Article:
Mark R. Axelrod, BA'69, MA'77, sold an option on the screenplay Of Gold and Ashes to Dove Canyon Films. He also published a book of literary criticism, The Poetics of Novels and a novel, Cloud Castles. He is a professor at Chapman University in Orange, Calif.

Brenda Deen Schildgen, MA'69, PhD'72, is a professor at the University of California, Davis. In addition to teaching, she has published the following books: The Decameron and the Canterberry Tales: New Essays on an Old Question (Farleigh Dickonson University Press, 1999), Power and Prejudice:The Reception of the Gospel of Mark (Wayne State University Press, 1998), Crisis and Continuity: Time in the Gospel of Mark (Sheffield, 1998), and The Rhetoric Canon (Wayne State University Press, 1997).


John K.Gillespie, MA'70, PhD'79 is the president of Gillespie Global Group, which he established in 1999. He writes: "The mission of the company is to support its clients as they confront the multiple leadership and management challenges of their trans-Pacific endeavors. To meet those challenges, GAA creates customized reaserch, consulting, and projects training." Gillespie's latest book, A Bilingual Handbook on Japanese Culture, was published in 1999 by Natsume-Sha, Tokyo. It is in its second printing.

Jean-Pierre Metereau, BA'71, MA'73, PhD'84, received a Fulbright fellowship to teach in Senegal.

William F. VanWert, MA'72 PhD'75, recently published a book of short stories titled The Advancement of Ignorance. He is the Laura Carnell Professor of English at Temple University.

Susan J. Chyn, BA'74, MA'78, is the director of Test of English for International Communication (TOEIC). She lives in Princeton, N.J.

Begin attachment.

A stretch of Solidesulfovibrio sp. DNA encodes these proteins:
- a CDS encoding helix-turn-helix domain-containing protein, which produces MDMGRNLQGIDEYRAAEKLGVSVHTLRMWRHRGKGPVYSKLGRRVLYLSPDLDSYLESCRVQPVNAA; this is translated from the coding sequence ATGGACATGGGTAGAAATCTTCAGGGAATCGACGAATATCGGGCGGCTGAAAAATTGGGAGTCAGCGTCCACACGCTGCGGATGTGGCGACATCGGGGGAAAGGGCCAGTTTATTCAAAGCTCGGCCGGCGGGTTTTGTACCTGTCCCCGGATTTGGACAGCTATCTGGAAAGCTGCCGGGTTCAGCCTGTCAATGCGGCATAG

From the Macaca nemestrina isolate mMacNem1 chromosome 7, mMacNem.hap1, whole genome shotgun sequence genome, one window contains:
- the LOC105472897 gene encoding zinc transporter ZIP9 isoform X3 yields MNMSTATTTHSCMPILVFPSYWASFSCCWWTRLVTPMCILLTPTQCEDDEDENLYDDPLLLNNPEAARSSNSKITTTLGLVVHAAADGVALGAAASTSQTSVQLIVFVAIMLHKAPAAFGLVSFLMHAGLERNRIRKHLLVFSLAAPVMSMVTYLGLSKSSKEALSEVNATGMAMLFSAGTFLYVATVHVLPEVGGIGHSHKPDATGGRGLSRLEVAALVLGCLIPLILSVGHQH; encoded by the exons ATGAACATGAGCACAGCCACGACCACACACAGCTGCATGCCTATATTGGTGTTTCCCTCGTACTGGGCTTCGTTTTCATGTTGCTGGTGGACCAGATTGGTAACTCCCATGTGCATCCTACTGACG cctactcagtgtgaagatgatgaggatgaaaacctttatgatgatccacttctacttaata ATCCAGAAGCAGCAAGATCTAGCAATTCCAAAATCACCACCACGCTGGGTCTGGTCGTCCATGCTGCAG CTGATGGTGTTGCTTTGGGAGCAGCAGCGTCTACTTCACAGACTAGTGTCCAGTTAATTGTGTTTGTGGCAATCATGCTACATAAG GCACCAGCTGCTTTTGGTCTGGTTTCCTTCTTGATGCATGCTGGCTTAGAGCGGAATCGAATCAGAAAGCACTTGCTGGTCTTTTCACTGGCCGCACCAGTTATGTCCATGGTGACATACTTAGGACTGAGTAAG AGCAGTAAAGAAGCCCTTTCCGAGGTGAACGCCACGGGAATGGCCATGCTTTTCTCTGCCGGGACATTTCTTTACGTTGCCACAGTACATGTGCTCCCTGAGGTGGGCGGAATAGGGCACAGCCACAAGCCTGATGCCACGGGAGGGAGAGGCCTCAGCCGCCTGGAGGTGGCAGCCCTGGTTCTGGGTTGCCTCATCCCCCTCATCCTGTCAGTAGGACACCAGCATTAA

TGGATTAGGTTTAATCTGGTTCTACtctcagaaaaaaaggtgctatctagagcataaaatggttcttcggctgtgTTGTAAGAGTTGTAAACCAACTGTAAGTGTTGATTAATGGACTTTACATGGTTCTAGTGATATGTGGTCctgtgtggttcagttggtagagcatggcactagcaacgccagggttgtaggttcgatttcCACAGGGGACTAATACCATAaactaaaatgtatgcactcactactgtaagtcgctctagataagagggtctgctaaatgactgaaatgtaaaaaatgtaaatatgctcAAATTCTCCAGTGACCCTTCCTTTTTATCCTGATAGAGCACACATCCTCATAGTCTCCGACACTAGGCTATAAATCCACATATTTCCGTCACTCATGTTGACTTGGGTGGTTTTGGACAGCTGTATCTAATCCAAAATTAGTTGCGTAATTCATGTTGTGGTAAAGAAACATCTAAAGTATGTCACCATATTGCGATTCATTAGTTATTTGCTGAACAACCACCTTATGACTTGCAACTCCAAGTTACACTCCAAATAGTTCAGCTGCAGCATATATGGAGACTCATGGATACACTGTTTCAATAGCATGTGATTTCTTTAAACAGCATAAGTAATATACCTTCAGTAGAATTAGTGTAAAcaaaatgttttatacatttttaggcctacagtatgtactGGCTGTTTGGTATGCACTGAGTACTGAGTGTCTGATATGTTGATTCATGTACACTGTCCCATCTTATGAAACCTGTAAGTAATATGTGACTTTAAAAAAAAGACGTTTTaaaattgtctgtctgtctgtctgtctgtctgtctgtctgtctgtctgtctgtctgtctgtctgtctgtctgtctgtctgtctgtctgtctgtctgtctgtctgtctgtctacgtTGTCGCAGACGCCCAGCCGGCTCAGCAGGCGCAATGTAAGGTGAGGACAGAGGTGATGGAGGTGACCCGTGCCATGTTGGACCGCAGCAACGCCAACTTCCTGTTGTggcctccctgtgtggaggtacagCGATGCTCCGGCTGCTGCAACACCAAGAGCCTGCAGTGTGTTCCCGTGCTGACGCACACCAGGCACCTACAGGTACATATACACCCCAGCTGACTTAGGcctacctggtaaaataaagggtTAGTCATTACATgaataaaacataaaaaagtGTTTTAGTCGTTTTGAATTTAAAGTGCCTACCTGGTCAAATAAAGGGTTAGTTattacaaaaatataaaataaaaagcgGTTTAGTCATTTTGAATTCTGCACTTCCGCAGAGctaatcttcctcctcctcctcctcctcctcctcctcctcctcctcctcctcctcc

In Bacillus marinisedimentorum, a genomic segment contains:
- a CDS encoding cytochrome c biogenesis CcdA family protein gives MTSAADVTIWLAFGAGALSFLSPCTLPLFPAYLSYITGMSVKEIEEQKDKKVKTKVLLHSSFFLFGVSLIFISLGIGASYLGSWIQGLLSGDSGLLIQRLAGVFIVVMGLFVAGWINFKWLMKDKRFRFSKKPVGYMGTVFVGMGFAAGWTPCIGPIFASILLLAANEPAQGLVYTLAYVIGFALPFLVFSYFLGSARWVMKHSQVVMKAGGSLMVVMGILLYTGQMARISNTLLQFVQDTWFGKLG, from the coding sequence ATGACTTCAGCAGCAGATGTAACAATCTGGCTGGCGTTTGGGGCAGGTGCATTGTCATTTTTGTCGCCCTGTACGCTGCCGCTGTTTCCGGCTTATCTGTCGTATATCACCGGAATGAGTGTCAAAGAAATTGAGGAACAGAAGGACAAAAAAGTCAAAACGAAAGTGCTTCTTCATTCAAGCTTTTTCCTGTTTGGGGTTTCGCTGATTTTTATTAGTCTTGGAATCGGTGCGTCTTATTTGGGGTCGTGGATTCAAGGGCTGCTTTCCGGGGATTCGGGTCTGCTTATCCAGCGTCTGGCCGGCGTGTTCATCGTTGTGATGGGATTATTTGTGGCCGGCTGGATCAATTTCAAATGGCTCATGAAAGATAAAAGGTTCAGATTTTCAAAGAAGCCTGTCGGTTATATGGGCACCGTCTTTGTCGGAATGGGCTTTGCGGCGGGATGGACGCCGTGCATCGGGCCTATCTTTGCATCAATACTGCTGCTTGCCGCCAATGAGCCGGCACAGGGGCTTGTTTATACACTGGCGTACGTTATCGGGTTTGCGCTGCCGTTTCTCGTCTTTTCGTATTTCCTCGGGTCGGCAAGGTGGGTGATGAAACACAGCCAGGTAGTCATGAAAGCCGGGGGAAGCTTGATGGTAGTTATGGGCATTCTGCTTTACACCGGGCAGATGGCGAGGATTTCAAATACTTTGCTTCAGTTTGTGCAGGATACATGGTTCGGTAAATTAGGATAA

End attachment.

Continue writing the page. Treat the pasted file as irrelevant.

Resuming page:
Greta LeSuer, MAT'75, PhD'82, is an associate professor of English, black studies, and women studies at the University of Missouri, Columbia. She was the recipient of a 1999 Kemper Fellowship for Teaching Excellence. With a Fullbright Award, LeSeur spent the spring 2000 semester at University of Sevilla, Spain, where she taught American literature.

Jan E. Ranck, BA'77, is the founder and artistic director of the Jerusalem Academy of Eurythmy.

Charles F. Hammond, BA'78, is writing a book about how to run community bike programs for youth, titled Learning Cycles. He is president of Youth Bicycle Education Network and is working in collaboration with the Federal Department of Transportation to develop materials on bicycle safety.

Stephen K. Wright, MA'78, PhD'84, writes that he is returning to the Netherlands for the second time as a visiting professor of comparative literature at the University of Amsterdam this fall.


Cindy M. Lott, BA'89, serves as deputy general counsel for the Democratic National Convention Committee. Prior to that, she worked in the Indiana attorney general's office, where she was chief counsel of special services. Lott lives in Indianapolis with her husband, Kris.


Svetlana Pastukn Murcia, BA'91, is an associate at Barnes & Thornburg. After receiving her undergraduate degree, Murcia earned a law degree from Pace University School of Law in White Plains, N.Y.

Sarah H. Hogdon, BA'93, is the executive director of Dogwood Alliance. She lives in Asheville, N.C.

Carrie E. Donovan, BA'98, MLS'99, is the instructional services librarian at Rice Library at the University of Southern Indiana in Evansville.


All the best wishes to our newly weds

Safoi Babana el Alaoui, MA'00, and IU School of Music graduate Mark D. Hampton were married in summer 2000 at a ceremony in Indianapolis.

Jeffrey DiLeo, PhD'00, and Nina Vandervoort, MA'97, were married in summer 2000 at a ceremony in Chicago.